Ethan Berkowitz was elected Mayor of the Municipality of Anchorage in May 2015. He is a father, husband and local business owner. Mayor Berkowitz spends his free time running, biking and skiing on the Coastal Trail, and kayaking in Westchester Lagoon.
What is your vision for the future of bicycling in Anchorage?
Anchorage has the capacity to be a great city for bikers. Our trails are some of the best and most scenic in the country, but we need to improve bike safety, especially for commuters. There have been too many bike fatalities and accidents on our roads. My vision for a safe, complete bike plan for Anchorage includes trails, bike lanes and all-weather biking throughout the city.
In your opinion, what specific steps does Anchorage need to take to become a more bicycle-friendly city?
We need better and more lighting on trails and bike lanes. We are a winter city, and with that comes long stretches of darkness, but that should not hinder bike commuters or put people in danger. Better lighting will increase the safety of bikers, pedestrians and vehicles. The more visible we all are, the safer we all are. I also want to ensure that the city continues to work with AMATS to connect transportation and land use to make sure citizens have easy access to transit.
What are some bike infrastructure improvements you expect to be completed in your first term, such as new bike lanes or bike boulevards?
Implementation of the Anchorage Bike Plan is underway. There are several projects planned for construction in 2016. They include bike lanes on Wisconsin Street and C Street, a bike boulevard on 10th Avenue, improved shoulder road striping along C Street and Tudor road (between Minnesota and Old Seward Highway), and a shared road facility on McCarrey Street. A bicycle boulevard planned for 27th Avenue is in the initial scoping phase. In addition to these projects, more prioritized projects from the Anchorage Bike Plan will be identified for implementation as the AMATS Transportation Improvement Program (TIP) 2015- 2018 progresses through its four-year planning cycle.
Most cities that have experienced a spike in bike use have done so by installing an integrated network of bike lanes, bike boulevards and separated bikeways. Do you believe Anchorage needs to take a similar approach to increase biking? If so, what will you do to help make that happen?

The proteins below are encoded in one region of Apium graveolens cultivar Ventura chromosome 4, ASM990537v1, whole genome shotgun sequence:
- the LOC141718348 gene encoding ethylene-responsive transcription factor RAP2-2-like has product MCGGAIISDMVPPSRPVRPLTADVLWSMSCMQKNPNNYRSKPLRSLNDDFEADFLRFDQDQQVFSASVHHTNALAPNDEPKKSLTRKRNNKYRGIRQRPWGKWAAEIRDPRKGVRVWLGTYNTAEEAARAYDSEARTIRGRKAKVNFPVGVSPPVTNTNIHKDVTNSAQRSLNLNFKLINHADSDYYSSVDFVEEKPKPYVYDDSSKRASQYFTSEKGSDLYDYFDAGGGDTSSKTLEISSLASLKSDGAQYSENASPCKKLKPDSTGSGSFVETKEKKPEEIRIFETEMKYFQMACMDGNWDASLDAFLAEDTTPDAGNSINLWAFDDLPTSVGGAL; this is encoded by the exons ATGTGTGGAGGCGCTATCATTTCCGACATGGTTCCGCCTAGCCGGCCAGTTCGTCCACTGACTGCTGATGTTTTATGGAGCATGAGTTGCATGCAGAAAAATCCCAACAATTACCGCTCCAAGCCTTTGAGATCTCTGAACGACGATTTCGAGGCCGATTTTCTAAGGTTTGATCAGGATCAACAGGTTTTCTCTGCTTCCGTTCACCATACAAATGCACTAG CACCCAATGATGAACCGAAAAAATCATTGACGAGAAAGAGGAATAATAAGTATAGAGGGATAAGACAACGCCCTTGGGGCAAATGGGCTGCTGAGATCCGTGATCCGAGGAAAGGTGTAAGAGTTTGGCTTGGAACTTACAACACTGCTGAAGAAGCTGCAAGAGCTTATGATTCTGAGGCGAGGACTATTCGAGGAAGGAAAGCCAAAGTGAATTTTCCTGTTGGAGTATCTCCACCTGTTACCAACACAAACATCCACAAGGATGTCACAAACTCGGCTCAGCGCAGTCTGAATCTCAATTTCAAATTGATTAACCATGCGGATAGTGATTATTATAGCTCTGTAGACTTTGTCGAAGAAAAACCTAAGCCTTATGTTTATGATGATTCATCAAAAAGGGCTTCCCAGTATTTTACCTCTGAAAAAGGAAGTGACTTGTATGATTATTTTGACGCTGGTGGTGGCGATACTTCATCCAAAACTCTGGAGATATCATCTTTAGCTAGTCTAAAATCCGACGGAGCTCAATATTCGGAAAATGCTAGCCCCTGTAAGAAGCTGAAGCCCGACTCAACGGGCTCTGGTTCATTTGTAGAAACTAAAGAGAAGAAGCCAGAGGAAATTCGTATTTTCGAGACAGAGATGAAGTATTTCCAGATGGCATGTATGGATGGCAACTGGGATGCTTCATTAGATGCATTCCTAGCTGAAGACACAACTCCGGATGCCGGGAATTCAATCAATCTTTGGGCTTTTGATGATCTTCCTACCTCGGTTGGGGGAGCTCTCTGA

Here in Anchorage, we are privileged to access a world-class network of trails, thanks to ground breaking work by Lanie Fleischer and former Governor Tony Knowles. We have an opportunity to build upon that trail system to create an award winning, bike friendly city. When it comes to increasing bike ridership, there are several factors. People need to feel safe when they are on a trail or sharing the road with vehicles. Improving our biking infrastructure by creating a safe network of bike lanes, bike boulevards and separated bikeways will make people more comfortable using their bikes for transportation and recreation. When we combine that with easy access to the city by bike, we will increase ridership and the safety of Anchorage residents who choose to commute by bicycle. My administration will continue to work with AMATS and ADOT&PF to implement the Anchorage Bike Plan.
Many other bike-friendly cities have adopted policies on Vision Zero and Complete Streets. Vision Zero is a multi- national road traffic safety project that aims to achieve no fatalities or serious injuries in road traffic. Complete Streets are designed to enable safe access for all users including pedestrians, bicyclists, motorists and transit riders of all ages and abilities. What do you think of creating Complete Streets and Vision Zero policies for Anchorage?
Pedestrian and bicycle related fatalities happen far too often. As our city expands and becomes more diverse, we will see an increase in the number of people who choose to commute by bicycle and on foot. Anchorage citizens deserve and expect safe streets. Fatalities on city streets should not be inevitable or acceptable. My administration recognizes the importance of creating a Complete Streets policy and will work with AMATS to fashion a Complete Streets policy that makes sense for our unique transportation needs and winter-city climate.
What do you love about bicycling in Anchorage? How do you think our unique environment adds to the quality of life for Anchorage residents?
Biking in Anchorage brings a wonderful sense of community. Whether you bike for transportation or for fun, you are never alone and you are always passing a smiling face. One of my family’s favorite rides is along the Coastal Trail where we constantly run into friends and family. Getting outdoors, not just biking, ties our community together and improves our quality of life.